Categories
Archaeology History

1969 Murder of Jane Britton, Harvard Archaeology Grad Student, Solved by DNA Testing – No Primitive Rites Necessary

“Remember me any way you like, but remember me”
-Jane Sanders Britton

Jane Britton’s Anthropology Notebook. Photo released by Middlesex County (Massachusetts) District Attorney Office.

Almost 50 years after her murder, police in Massachusetts say they have solved the murder of Jane Britton, who was a graduate student in Harvard’s anthropology department. DNA evidence indicates that Britton was  murdered in her apartment by Michael Sumpter, who died in 2001 while serving a sentence for the rape of another woman in 1975. He has since been linked to two other murder/rapes.

Britton’s death was sensationalized at the time, not only because she was a Harvard coed, but because newspapers, quoting a police detective, reported that her murder was part of a “primitive rite” involving red ochre found on her body and the walls of her apartment. Britton, as an archaeologist, had done fieldwork at Tepe Yahya in Iran and in France, and some people made a connection with the red ochre sometimes found in prehistoric burials. Furthermore, a sharp stone tool (possibly a prehistoric hand ax?) that an archaeologist friend had given to her was reported missing from her apartment. Her boyfriend, who found her body, was also an anthropology grad student, as were two of her neighbors, who had been with her before her death, and a “Peru hippie” she had previously dated. Rumors later tried to link her death with other Harvard anthropology students who had died or disappeared, and other women in the Cambridge area who were murdered before or after Britton.

Police and anthropologists at Harvard quickly denied the “primitive rites” story, and the chief instituted a news blackout because of “inaccuracies” in the reporting. No one was ever arrested for the crime. Anthropologist Don Mitchell, one of the last people to see her alive, said he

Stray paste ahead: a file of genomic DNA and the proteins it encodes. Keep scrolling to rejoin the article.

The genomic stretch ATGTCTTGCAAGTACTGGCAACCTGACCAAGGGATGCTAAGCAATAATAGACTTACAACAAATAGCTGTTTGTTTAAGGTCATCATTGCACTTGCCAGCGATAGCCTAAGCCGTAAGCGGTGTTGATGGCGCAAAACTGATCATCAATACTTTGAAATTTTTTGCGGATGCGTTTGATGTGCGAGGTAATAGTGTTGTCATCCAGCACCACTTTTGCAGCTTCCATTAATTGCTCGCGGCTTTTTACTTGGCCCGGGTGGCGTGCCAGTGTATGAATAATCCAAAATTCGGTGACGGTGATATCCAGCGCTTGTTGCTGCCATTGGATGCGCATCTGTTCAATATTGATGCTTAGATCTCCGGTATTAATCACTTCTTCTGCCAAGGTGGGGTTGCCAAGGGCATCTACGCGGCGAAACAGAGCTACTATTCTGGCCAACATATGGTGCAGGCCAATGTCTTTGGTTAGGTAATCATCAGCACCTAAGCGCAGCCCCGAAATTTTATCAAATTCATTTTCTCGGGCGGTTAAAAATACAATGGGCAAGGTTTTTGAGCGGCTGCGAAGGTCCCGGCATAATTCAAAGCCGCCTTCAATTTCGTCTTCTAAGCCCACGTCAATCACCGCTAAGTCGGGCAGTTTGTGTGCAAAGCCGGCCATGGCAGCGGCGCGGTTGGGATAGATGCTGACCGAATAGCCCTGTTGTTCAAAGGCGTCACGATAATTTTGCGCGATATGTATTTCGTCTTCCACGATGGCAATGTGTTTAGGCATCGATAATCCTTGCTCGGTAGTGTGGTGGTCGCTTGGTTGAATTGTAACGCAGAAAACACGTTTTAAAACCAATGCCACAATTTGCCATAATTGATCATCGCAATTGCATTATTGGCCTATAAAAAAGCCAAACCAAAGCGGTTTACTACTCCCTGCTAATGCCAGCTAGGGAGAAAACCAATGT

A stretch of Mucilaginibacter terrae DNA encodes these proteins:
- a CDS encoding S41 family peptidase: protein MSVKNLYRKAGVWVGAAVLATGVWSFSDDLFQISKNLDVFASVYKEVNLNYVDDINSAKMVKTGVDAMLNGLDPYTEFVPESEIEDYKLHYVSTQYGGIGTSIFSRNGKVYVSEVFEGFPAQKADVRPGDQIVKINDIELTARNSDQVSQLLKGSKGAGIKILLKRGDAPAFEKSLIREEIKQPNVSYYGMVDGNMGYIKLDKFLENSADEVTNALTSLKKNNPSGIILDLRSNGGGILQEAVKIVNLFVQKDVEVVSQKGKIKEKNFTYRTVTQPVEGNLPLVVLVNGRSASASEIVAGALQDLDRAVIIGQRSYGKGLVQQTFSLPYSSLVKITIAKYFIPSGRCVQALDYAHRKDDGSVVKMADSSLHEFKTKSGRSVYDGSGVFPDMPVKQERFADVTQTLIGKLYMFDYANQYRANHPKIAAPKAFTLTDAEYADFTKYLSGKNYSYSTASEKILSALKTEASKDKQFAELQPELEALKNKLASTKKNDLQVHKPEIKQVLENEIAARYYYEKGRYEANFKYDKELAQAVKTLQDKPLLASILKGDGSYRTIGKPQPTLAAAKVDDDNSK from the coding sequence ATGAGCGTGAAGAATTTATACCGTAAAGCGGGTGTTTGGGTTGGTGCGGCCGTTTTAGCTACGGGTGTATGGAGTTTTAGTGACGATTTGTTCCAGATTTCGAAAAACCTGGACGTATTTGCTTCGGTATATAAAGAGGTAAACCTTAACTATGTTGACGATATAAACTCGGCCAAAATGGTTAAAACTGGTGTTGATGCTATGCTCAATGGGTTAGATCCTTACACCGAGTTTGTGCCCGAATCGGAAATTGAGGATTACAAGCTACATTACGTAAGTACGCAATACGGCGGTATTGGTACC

had long suspected the killer was someone Britton knew at Harvard. “I was surprised,” Mitchell said Tuesday. “Very few people at the time thought it was somebody random who came in and killed her. Everyone thought it was connected to the anthropology department.”

Yet the man now identified as responsible for her murder had no other connection to Britton. The missing stone tool was found soon after the first newspaper reports came out, and the “red ochre” was, according to the new report, from painting supplies that Britton had.

Details on the DNA investigation are at The Boston Globe. More details in a 2017 article, when amateur investigators and a reporter were trying to get the prosecutors to release records of the investigation. Official press release of the Middlesex County District Attorney

 

Categories
Equipment

Everyday Carry, Anthropology Edition

Multiple cameras, two pairs of reading glasses, one Munsell soil color book, and a plastic trombone: six anthropologists on the things they carry, in “What’s in Your Bag?” at Anthropology News.

Categories
academia Archaeology

What Colleges Do NSF Graduate Research Fellowship Winners Come From, and Where Do They Go?

The National Science Foundation has just announced the winners of the 2015 NSF Graduate Research Fellowship Program.

The Fellowship provides three years of support for graduate study in science and engineering (this includes social sciences, such as economics and geography, as well as anthropology) at a university in the United States.

2,000 awards are offered, each of which includes tuition and a stipend of $32,000 per year (expected to be raised to $34,000 this year).

Of the 2,000 fellowships awarded, how many went to aspiring anthropologists? Just under 3%, or 57 fellowships. Among anthropology awardees, archaeologists won 11, or 19%, of the fellowships.  2,004 people achieved Honorable Mention (you don’t get a stipend or tuition remission with this honor, but hey, you can get access to supercomputers), and the stats are similar: 58 anthropology candidates, of which 17, or 29%, are archaeologists.

The list of graduate schools archaeology awardees and honorable mentions will be attending is diverse. Two awardees will be attending Syracuse University, but no other institution will have more than one awardee.

See the summary tables after the break for the breakdown by anthropology subdiscipline, graduate institution awardees will be attending, and the undergraduate school they are coming from.